Synod Online Reflections
Northeastern Minnesota Synod of the ELCA
Week of May 19, 2013
Civil Marriage of Gay and Lesbian Sisters and Brothers in Minnesota
After deliberating on the issue of gay marriage in this state, our legislators have made a decision. Considering what I have seen in the past, it was in my humble opinion, a civil discourse. I'm proud to be an ELCA Lutheran in these times; able to live into complex issues using Scripture, our heads and our hearts, our faith and our reason, and most important of all, our Lord Jesus as our guide, who teaches us how to live with love for all people.
We have already lived into being a "big tent" where we don't condemn others for their conscience- bound convictions on any number of issues. Rather, we treat each other as friends and co-workers with Christ. I've learned a lot from those who disagree with me. The ELCA is committed to unity in Christ, not uniformity of thought on every complex issue that comes our way.
Now, there will be conversations and questions and discernment among us, especially pastors who are called upon to officiate at wedding ceremonies. Congregations and pastors may be in different places about how to care for gay and lesbian people in committed relationships. Recently I shared some thoughts with neighboring bishops about how we might proceed in this church. Here is what I shared with them:
+ Care and Prayer needs to be taken seriously by all as we move into the new paradigm with regard to civil marriage for same-gendered individuals. We did a good job of agreeing to live into the ELCA churchwide decisions to respect and love one another where we differ. We can do this again!
+ Our church, the ELCA, continues to be a church with a wide range of understandings, deep conversations and faithful Scriptural study on the issue of same sex relationships. I have agreed to be bishop to the whole of my synod, not just to those who agree with my understanding of this issue.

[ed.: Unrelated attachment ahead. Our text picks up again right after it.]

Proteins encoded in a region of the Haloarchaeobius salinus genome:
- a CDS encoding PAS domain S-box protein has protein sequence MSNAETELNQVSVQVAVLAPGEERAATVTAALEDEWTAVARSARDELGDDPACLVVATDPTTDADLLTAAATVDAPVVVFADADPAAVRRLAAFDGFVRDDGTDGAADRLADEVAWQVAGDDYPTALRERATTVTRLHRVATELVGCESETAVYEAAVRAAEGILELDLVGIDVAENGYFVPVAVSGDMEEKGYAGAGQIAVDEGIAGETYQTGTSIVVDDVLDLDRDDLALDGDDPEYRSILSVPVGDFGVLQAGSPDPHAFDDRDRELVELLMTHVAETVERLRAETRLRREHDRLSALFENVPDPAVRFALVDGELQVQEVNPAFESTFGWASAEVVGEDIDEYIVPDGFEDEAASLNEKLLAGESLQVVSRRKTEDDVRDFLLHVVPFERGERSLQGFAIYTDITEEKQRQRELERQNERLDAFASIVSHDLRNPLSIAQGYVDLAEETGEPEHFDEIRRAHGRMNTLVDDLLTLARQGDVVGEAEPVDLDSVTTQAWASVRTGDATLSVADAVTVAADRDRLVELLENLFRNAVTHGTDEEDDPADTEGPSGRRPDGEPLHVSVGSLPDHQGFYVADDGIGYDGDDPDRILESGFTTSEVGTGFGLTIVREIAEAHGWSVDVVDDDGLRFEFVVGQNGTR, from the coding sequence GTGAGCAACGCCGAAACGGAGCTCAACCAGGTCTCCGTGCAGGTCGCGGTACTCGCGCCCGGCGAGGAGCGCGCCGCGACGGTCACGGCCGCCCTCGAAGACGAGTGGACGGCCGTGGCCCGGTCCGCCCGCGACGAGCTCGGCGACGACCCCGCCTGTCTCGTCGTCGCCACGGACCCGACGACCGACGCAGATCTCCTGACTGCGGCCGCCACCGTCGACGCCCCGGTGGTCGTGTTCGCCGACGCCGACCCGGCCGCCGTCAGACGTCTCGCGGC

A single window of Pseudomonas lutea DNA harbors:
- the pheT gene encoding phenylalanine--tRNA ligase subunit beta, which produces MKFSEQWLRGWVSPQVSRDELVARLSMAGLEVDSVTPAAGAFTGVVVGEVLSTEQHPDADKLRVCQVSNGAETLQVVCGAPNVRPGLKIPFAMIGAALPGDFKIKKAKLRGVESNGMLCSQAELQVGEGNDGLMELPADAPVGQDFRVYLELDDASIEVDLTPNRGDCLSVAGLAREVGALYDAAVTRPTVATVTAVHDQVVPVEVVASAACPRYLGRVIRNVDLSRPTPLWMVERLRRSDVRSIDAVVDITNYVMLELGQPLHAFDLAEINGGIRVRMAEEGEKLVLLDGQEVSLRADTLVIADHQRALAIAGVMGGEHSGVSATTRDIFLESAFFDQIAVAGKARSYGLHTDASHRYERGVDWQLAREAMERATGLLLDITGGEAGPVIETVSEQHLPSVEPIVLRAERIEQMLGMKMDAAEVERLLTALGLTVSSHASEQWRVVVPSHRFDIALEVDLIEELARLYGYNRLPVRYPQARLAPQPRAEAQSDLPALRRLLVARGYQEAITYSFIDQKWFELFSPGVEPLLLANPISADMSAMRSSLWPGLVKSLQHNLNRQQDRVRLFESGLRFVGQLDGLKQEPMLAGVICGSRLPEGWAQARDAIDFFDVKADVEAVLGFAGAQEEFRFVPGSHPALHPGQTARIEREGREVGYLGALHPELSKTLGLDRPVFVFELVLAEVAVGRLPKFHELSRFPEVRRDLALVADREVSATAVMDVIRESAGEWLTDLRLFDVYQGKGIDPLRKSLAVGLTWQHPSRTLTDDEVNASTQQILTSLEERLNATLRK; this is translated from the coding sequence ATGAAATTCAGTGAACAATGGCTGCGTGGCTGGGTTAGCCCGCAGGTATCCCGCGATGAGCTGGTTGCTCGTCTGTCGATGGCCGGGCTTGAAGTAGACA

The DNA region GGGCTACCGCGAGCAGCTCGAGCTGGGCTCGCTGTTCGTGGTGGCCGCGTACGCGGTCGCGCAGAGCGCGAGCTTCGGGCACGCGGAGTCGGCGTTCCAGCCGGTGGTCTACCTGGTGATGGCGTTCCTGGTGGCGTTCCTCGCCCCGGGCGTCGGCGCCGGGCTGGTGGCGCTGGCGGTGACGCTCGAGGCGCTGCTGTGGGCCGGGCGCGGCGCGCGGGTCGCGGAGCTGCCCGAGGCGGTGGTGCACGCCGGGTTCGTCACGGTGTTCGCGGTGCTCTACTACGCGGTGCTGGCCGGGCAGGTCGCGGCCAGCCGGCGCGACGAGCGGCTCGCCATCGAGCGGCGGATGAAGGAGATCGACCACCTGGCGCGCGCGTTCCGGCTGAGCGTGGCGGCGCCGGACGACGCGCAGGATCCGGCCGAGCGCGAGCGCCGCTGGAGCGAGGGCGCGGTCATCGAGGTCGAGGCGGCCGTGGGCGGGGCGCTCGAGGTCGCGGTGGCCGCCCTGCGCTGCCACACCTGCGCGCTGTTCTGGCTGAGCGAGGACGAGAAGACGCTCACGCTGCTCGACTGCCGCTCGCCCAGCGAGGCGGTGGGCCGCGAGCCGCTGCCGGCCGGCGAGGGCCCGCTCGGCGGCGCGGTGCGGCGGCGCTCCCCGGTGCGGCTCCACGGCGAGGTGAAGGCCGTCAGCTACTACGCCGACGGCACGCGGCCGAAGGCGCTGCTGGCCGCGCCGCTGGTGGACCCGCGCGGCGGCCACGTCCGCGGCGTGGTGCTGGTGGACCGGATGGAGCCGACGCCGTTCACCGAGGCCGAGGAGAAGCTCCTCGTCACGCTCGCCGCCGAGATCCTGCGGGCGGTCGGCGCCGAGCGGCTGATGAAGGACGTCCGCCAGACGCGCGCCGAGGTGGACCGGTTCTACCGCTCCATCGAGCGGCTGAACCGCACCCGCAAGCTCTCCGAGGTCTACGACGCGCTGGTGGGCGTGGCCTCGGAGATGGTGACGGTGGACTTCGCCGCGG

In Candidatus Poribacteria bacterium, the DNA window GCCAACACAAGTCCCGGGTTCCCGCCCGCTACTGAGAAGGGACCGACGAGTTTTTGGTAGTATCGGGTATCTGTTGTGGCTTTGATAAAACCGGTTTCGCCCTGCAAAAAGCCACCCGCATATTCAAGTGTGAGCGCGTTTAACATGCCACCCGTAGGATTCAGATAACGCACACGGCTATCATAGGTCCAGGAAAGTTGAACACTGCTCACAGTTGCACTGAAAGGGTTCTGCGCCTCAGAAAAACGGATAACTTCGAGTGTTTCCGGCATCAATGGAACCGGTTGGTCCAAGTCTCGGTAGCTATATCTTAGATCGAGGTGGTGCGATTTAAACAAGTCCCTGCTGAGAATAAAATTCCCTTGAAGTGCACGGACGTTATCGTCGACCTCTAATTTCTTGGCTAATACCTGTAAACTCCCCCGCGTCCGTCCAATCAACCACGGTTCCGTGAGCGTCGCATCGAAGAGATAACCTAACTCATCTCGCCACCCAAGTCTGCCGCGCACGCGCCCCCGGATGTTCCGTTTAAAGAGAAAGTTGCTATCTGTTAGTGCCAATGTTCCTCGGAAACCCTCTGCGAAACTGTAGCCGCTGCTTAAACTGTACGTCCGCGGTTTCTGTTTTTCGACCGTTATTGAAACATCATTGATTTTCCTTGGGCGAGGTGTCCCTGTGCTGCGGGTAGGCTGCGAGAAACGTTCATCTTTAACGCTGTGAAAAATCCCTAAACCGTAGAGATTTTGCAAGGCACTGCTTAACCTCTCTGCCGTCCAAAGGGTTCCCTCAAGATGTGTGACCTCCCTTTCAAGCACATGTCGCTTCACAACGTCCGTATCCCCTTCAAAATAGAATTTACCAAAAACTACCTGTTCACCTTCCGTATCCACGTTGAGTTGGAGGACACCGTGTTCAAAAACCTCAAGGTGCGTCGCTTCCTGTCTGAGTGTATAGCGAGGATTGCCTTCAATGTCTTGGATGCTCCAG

+ This is a congregational ministry issue: pastors do not make unilateral decisions. Each congregation makes its own decisions in conversation with the pastor on how to or whether to celebrate same-gender unions or marriages. Pastors and congregational councils work together transparently. Ordained ministers have authority to marry as part of their call when authorized by state law, but churchwide policy does not determine whom a pastor may marry. Decisions need to be made in the context of a congregation's ministry and mission rather than by action of a bishop or synod council.
+ No rite or liturgy for the blessing of unions or marriage of same-gender couples exists in the ELCA. Celebrations of such relationships can be drawn from those who have done them well in the past, emphasizing always, life-long fidelity intents imbedded in our decisions as a church.
Carry on with the Gospel,
Bishop Thomas Aitkin
Northeastern Minnesota Synod, ELCA